Radim Vrbata, W, PHO - Vrbata has been a solid player throughout his career, but he took a huge jump last season in posting 35 goals and 64 points. Part of that was due to an uptick in his ice time, but there also might be a case of fool's gold here, as well. Vrbata's career-highs in goals and points came in 07-08, where he totaled 27 and 56 respectively, so there are some warning flags in a player upping his career highs in the year of his 31st birthday. A large part of Vrbata's jump was due to a 15.1 shooting percentage (as compared to his career average of 9.4%). He'll be a solid middle-round player, but expecting a repeat of last year is an errand in futility.
Ray Whitney, W, Dallas - This one is just way too easy. Whitney is great, but his 77 points last season were the second-highest of his career. At 39. Now 40, he cannot be expected to do it again, particularly on a rebuilding squad like the Stars.
Craig Anderson, G, OTT - Anderson is coming off a decent regular season (.914 save percentage, 2.84 GAA) and had a great series against the Rangers in the playoffs (.933, 2.00 in a losing effort), but it's hard to feel good about him coming into this year. Anderson has only played 70 games in a season twice, and he's never been remotely close to that figure in any other season. The last time he played 70 games, in 2009-10 with Colorado, he came back the next year and was horrendous for 33 games until he was traded to Ottawa, where the change of scenery apparently did him good, as he sparkled down the stretch for the Sens (.939, 2.05) before settling back into good-but-not-great mode last season. This year could see another decline, and in Robin Lehner and Ben Bishop, the Sens have a pair of young goalies who are going to push for playing time. In short: Don't count on Anderson to carry the load again.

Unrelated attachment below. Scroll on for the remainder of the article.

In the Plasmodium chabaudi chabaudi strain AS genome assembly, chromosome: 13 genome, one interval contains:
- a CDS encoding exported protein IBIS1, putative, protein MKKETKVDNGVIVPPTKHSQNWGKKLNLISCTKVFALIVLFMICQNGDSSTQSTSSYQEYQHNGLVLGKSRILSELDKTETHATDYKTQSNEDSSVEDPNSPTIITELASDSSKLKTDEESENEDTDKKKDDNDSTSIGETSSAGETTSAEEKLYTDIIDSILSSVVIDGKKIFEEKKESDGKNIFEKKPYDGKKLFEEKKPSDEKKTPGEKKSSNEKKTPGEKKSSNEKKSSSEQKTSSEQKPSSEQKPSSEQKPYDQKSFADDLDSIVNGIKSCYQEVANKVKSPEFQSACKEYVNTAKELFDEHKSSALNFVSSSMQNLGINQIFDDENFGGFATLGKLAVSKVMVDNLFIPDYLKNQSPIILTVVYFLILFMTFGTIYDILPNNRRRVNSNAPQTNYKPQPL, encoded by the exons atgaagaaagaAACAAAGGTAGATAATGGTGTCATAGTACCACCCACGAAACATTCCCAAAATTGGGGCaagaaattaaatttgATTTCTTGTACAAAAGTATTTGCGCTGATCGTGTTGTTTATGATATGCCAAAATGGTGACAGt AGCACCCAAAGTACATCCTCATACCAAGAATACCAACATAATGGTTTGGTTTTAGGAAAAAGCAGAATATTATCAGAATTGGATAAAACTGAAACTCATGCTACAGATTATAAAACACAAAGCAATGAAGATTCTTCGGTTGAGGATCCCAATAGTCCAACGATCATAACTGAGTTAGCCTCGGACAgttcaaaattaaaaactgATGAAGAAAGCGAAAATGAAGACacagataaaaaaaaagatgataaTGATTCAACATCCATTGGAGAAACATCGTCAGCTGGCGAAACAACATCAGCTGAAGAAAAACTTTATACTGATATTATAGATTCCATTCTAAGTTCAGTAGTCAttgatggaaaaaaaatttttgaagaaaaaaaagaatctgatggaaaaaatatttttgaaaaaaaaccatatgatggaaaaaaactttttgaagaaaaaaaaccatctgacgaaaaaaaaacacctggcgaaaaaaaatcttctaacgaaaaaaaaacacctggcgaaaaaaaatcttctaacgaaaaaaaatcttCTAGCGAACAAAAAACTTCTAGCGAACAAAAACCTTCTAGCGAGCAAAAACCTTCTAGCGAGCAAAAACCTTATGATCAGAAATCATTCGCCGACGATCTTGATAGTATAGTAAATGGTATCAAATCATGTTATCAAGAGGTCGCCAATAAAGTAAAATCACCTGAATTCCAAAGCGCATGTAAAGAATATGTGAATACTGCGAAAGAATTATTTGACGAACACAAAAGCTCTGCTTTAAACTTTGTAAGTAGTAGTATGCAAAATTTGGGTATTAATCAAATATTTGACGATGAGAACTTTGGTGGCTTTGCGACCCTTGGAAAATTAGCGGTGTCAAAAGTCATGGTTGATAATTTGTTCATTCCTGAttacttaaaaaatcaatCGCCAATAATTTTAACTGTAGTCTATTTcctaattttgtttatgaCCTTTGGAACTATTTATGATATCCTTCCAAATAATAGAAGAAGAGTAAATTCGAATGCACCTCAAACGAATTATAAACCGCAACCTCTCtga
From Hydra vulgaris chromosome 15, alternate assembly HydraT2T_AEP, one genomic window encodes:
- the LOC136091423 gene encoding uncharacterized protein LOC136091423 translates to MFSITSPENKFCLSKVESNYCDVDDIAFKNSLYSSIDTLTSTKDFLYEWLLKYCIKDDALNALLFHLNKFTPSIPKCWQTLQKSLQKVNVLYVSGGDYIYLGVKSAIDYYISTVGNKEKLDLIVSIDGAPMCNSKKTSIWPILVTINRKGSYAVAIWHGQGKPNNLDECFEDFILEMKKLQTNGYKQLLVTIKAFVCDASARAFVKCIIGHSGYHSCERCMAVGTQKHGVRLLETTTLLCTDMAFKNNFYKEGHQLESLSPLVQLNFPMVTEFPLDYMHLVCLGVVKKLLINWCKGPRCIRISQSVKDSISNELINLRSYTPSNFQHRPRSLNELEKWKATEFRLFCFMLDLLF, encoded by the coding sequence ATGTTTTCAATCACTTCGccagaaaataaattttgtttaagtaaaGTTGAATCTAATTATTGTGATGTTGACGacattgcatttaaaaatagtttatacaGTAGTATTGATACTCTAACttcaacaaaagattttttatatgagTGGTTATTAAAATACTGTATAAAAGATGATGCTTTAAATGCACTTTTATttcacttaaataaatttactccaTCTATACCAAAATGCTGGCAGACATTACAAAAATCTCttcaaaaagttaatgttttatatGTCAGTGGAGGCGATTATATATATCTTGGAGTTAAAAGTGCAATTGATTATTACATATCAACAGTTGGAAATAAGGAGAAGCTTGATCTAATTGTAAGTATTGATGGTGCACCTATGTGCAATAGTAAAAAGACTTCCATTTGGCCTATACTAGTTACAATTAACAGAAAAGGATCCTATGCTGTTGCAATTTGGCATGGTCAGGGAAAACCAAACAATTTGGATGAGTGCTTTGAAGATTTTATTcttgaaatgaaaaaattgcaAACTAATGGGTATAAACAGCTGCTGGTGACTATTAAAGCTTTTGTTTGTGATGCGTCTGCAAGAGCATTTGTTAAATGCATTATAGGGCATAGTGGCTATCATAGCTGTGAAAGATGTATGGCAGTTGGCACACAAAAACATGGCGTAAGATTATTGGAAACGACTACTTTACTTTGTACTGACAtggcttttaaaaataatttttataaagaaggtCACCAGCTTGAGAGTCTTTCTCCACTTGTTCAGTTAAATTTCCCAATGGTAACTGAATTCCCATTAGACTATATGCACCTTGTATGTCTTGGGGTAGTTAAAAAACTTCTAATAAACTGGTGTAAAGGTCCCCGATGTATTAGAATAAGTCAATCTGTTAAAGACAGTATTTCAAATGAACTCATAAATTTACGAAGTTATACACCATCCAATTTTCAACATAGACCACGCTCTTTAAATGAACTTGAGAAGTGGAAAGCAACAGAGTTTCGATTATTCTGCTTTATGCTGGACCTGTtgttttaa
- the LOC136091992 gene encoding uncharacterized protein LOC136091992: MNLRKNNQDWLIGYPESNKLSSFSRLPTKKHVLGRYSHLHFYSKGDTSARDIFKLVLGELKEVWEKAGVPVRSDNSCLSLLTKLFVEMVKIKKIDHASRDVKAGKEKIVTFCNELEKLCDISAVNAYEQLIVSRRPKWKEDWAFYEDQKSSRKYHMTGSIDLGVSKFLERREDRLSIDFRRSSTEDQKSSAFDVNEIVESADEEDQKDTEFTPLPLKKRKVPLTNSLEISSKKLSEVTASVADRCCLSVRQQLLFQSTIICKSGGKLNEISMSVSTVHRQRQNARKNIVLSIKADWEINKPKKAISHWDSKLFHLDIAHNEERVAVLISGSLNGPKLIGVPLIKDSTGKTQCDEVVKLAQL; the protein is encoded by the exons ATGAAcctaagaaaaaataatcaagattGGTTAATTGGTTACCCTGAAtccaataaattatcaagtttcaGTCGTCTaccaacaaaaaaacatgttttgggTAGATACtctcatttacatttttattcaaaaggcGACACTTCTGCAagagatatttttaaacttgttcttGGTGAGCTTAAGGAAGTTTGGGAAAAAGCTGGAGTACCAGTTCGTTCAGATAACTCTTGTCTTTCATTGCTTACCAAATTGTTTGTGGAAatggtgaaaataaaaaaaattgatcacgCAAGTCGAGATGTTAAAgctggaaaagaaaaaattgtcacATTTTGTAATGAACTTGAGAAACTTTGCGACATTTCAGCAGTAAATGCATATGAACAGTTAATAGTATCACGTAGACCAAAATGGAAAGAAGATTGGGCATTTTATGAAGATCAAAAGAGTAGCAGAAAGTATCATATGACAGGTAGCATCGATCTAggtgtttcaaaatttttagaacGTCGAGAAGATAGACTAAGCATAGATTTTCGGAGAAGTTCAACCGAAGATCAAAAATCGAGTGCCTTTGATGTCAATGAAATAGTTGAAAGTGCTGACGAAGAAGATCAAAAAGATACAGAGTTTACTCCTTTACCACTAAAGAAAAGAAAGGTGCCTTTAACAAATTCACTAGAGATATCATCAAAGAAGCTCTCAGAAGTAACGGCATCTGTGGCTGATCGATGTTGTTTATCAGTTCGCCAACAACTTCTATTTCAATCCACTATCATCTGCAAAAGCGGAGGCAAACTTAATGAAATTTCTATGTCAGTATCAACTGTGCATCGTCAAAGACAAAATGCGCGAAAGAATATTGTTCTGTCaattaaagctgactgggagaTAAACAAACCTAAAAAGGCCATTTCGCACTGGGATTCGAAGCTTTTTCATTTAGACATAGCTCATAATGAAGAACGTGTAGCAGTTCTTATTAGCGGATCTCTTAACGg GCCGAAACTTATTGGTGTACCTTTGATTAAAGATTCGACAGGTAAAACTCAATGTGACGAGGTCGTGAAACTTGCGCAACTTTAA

Matt Cooke, W, PIT - Cooke took advantage of a two-week run as Sidney Crosby's linemate, contributing with seven goals in one six-game span. Cooke collected a career-high 19 goals in his 13th NHL campaign. While he was able to reform his on-ice persona - his PIMs dropped from 129 to 44 - it would be unwise to bank on another 19 goal season.
Josh Harding, G, MIN - Harding showed flashes of brilliance during the first few months of the 2011-12 season, but his value hit a ceiling as he found himself taking a backseat to the Wild's veteran netminder, Niklas Backstrom. Harding's numbers (2.62 GAA, .917 save percentage) indicate he has the skills to take over as the Wild's top goaltender if Backstrom falters, but the 28-year-old won't provide better value than his ADP indicates unless he's able to change his zip code.
Jimmy Howard, G, DET - This really has little to do with Howard. He's a good but not great goalie. When you lose a Hall of Famer (Niklas Lidstrom) to retirement, and another solid d-man in Brad Stuart to free agency and don't make any significant upgrades, you're going to take a hit. It doesn't help any that most of this team's top players are up there in age. The Red Wings are one team that might really benefit from a long lockout - a shorter season would seem to help them out.
Justin Schultz, D, EDM - The poor kid just doesn't have a chance. He was called (by many) the second-best defender on the free agent market -- after Ryan Suter, of course -- and his dog-and-pony show took him around the league. The Oil are still young and vulnerable in their own zone, and Schultz hasn't played more than a shade over 40 games a season. There's just too much pressure this year for him to succeed.